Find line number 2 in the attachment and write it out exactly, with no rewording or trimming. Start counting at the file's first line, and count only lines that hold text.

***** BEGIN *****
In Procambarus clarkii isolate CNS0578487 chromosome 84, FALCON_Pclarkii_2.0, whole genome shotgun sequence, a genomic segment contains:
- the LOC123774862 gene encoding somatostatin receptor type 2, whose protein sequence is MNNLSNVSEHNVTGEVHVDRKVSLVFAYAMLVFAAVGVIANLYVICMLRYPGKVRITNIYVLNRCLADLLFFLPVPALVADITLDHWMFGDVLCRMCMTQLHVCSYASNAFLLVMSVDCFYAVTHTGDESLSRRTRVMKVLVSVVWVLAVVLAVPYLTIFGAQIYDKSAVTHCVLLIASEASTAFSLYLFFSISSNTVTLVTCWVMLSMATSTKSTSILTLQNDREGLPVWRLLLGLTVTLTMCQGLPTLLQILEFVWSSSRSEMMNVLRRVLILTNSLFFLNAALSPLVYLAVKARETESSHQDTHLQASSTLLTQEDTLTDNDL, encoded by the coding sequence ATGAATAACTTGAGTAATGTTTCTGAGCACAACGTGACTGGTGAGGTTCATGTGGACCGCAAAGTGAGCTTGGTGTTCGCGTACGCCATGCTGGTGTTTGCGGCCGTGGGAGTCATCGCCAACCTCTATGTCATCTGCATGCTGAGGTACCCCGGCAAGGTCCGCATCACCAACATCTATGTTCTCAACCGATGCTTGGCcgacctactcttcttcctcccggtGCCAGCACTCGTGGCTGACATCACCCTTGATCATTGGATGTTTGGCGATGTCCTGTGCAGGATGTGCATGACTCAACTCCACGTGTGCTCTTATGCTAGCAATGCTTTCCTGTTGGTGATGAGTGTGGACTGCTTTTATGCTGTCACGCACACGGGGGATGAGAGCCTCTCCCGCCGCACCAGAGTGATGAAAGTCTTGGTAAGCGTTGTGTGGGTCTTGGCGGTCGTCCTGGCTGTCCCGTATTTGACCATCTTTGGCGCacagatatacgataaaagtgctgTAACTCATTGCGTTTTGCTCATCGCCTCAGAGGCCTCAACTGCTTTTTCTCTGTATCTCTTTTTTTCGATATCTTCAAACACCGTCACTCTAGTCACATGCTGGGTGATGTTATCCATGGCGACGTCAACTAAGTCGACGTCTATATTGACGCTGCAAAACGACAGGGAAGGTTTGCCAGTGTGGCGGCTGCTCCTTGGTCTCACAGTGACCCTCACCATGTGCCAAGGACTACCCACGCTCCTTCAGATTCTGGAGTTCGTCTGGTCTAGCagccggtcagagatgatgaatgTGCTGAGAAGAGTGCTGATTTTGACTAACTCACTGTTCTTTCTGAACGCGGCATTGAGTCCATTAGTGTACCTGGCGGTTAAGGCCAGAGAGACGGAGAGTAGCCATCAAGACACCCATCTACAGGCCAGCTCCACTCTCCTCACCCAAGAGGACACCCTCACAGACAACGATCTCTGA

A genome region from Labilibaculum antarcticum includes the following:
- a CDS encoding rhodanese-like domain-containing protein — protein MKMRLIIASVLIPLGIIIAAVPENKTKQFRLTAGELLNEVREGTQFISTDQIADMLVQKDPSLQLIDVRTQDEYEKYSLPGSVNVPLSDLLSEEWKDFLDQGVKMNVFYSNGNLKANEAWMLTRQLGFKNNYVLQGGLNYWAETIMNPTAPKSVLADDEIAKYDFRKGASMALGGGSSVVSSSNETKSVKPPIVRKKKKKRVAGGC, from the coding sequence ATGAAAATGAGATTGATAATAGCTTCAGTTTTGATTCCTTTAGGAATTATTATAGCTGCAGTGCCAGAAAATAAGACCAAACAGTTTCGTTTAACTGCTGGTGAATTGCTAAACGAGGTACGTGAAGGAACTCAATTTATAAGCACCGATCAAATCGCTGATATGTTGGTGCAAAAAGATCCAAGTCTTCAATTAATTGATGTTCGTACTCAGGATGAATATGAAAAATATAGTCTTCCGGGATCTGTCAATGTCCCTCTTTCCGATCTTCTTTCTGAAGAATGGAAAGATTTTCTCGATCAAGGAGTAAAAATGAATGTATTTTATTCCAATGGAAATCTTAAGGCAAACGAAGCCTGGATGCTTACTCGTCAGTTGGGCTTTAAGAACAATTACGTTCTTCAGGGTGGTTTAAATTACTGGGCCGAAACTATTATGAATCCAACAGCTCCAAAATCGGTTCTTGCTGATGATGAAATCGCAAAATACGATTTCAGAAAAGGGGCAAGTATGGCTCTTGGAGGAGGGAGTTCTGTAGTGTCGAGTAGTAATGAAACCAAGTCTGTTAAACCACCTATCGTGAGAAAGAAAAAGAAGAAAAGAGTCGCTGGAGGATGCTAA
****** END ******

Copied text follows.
- the LOC123774862 gene encoding somatostatin receptor type 2, whose protein sequence is MNNLSNVSEHNVTGEVHVDRKVSLVFAYAMLVFAAVGVIANLYVICMLRYPGKVRITNIYVLNRCLADLLFFLPVPALVADITLDHWMFGDVLCRMCMTQLHVCSYASNAFLLVMSVDCFYAVTHTGDESLSRRTRVMKVLVSVVWVLAVVLAVPYLTIFGAQIYDKSAVTHCVLLIASEASTAFSLYLFFSISSNTVTLVTCWVMLSMATSTKSTSILTLQNDREGLPVWRLLLGLTVTLTMCQGLPTLLQILEFVWSSSRSEMMNVLRRVLILTNSLFFLNAALSPLVYLAVKARETESSHQDTHLQASSTLLTQEDTLTDNDL, encoded by the coding sequence ATGAATAACTTGAGTAATGTTTCTGAGCACAACGTGACTGGTGAGGTTCATGTGGACCGCAAAGTGAGCTTGGTGTTCGCGTACGCCATGCTGGTGTTTGCGGCCGTGGGAGTCATCGCCAACCTCTATGTCATCTGCATGCTGAGGTACCCCGGCAAGGTCCGCATCACCAACATCTATGTTCTCAACCGATGCTTGGCcgacctactcttcttcctcccggtGCCAGCACTCGTGGCTGACATCACCCTTGATCATTGGATGTTTGGCGATGTCCTGTGCAGGATGTGCATGACTCAACTCCACGTGTGCTCTTATGCTAGCAATGCTTTCCTGTTGGTGATGAGTGTGGACTGCTTTTATGCTGTCACGCACACGGGGGATGAGAGCCTCTCCCGCCGCACCAGAGTGATGAAAGTCTTGGTAAGCGTTGTGTGGGTCTTGGCGGTCGTCCTGGCTGTCCCGTATTTGACCATCTTTGGCGCacagatatacgataaaagtgctgTAACTCATTGCGTTTTGCTCATCGCCTCAGAGGCCTCAACTGCTTTTTCTCTGTATCTCTTTTTTTCGATATCTTCAAACACCGTCACTCTAGTCACATGCTGGGTGATGTTATCCATGGCGACGTCAACTAAGTCGACGTCTATATTGACGCTGCAAAACGACAGGGAAGGTTTGCCAGTGTGGCGGCTGCTCCTTGGTCTCACAGTGACCCTCACCATGTGCCAAGGACTACCCACGCTCCTTCAGATTCTGGAGTTCGTCTGGTCTAGCagccggtcagagatgatgaatgTGCTGAGAAGAGTGCTGATTTTGACTAACTCACTGTTCTTTCTGAACGCGGCATTGAGTCCATTAGTGTACCTGGCGGTTAAGGCCAGAGAGACGGAGAGTAGCCATCAAGACACCCATCTACAGGCCAGCTCCACTCTCCTCACCCAAGAGGACACCCTCACAGACAACGATCTCTGA